Having taken a racing sabbatical in 1962, Taylor became heavily involved with the development of the new Ford Cortina, forging a top line career in Touring Car racing and rallying for the next three years. Results, including second place in the Brands Hatch 6 Hours and third in the Nurburgring 6 Hours, further cemented his ties with the Blue Oval, eventually leading to his appointment as Ford’s Competition Manager in 1965.

Henry later settled in the South of France where he founded a successful yacht sales business, becoming a Director of the British Racing Drivers’ Club in 1992. After eight years’ loyal service on the board of the BRDC - during which he commuted from the Cote d’Azur for monthly board meetings - he was made a Vice-President of the Club in 2000. He died on 24 October 2013, aged 80.

Mike Beuttler, born in Cairo, on leaving Bedford found gainful employment with renowned racing car dealers and successful racing team The Chequered Flag, of Chiswick. After an abortive first attempt at racing, Beuttler returned to the sport in 1968 at the wheel of a year-old Brabham Formula Three car. With backing courtesy of stockbroker friends Ralph Clarke and David Mordaunt, he embarked on a mammoth season which saw him participate in no less than 54 races with the trusty little car, whilst 1970 saw him come of age as a driver with a win in the Formula Three race supporting the British Grand Prix at Brands Hatch.

Mike Beuttler racing driver

For 1971, Beuttler’s generous backing - now augmented by another stockbroker, Alastair Guthrie - ensured that he competed in both the highly competitive European Formula Two Championship, as well as enjoying selected outings in the rarefied world of Formula One. In Formula Two - racing against the likes of Graham Hill, Niki Lauda and John Watson - Beuttler enjoyed a solid year, taking a well-deserved win in the final round of the Championship at Vallelunga, near Rome. Unsurprisingly, Formula One would prove a somewhat tougher nut to crack, his first Grand Prix - appropriately the British, at Silverstone - ending in retirement, and the remaining four rounds in which he competed that year all ending in either retirement or non-classification.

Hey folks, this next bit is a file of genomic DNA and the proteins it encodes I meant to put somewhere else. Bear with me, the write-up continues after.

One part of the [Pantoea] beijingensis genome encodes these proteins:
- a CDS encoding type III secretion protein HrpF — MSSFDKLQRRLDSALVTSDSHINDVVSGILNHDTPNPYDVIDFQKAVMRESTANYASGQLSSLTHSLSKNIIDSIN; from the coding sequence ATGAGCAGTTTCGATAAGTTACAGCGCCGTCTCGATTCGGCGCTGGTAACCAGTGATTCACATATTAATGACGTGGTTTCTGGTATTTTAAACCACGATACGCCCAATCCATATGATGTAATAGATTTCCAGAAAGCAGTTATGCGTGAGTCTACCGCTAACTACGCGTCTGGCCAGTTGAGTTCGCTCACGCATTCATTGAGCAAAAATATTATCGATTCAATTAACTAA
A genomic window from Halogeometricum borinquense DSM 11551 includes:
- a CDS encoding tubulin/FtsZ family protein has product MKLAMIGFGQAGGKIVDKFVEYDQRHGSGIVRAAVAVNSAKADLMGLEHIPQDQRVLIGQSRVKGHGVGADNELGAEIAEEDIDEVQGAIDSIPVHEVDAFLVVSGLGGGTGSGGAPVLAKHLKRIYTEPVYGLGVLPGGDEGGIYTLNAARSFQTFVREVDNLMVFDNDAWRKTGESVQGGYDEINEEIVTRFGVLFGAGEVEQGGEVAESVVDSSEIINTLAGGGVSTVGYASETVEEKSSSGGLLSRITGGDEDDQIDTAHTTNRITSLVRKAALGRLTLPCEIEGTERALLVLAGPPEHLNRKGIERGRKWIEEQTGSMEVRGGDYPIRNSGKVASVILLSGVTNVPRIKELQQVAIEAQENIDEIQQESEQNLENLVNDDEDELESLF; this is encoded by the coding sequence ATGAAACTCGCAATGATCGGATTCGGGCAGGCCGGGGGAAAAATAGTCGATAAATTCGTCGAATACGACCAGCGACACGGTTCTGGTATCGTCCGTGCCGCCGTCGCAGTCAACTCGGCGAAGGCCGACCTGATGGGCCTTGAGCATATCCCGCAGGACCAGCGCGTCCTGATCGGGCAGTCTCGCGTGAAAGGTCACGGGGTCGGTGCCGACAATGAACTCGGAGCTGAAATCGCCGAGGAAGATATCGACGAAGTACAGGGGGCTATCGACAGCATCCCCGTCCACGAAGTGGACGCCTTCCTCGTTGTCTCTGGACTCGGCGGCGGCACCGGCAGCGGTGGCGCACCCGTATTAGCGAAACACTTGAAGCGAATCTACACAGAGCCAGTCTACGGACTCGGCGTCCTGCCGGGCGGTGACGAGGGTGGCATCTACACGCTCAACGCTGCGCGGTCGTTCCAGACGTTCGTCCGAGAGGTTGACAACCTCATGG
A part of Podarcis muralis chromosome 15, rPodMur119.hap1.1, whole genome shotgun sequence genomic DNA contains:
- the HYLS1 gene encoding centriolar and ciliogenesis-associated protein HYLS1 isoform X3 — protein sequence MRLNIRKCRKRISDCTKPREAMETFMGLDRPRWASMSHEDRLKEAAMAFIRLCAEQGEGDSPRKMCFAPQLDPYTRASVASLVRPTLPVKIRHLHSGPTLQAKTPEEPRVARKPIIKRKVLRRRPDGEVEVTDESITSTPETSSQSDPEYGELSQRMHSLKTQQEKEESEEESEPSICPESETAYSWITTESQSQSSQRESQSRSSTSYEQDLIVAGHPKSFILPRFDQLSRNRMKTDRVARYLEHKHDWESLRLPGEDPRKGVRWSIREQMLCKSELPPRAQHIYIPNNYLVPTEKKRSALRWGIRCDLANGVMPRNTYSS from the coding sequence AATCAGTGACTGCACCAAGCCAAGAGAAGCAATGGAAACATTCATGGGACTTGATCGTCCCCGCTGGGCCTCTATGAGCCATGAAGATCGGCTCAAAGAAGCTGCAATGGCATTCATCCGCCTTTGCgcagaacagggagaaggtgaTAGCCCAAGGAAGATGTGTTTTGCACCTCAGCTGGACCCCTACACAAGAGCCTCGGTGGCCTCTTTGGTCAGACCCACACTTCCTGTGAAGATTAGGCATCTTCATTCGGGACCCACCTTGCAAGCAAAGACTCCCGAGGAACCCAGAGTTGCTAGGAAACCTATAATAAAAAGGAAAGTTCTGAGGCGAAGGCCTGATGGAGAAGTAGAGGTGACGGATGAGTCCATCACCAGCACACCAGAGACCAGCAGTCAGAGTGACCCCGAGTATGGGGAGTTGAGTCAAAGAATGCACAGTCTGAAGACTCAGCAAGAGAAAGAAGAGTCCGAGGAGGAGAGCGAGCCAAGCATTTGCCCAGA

Having purchased a new March 721G for the 1972 season, Beuttler embarked upon an ambitious season which saw him participate in every European and North American round of the Formula One World Championship. After failing to qualify in Spain, he took a distant 13th place at Monaco, a result repeated three races later at Brands Hatch. The highpoint of his year was a valiant eighth place in the German GP, held at the notorious 14-mile Nurburgring circuit in the Eifel Mountains, whilst the Italian GP at Monza saw him finish 10th - just one position behind the works-entered March of highly rated ‘Super Swede’ Ronnie Peterson.

The 1973 World Championship season would be Beuttler’s last. Continuing with the privateer focussed - if recalcitrant - March chassis entered by the now bewilderingly named Clarke-Mordaunt-Guthrie-Durlacher Racing Team, he would contest every round of the championship except the French Grand Prix. In the Spanish Grand Prix, held at the notoriously unforgiving Montjuic Park circuit in Barcelona, he achieved the best result of his career by finishing seventh immediately behind former World Champion Denny Hulme, whilst at Anderstorp in Sweden two months later he finished eighth. Ultimately, however, the season proved a frustrating one, with retirements in Brazil, Monaco, Holland, Austria, Italy and Canada.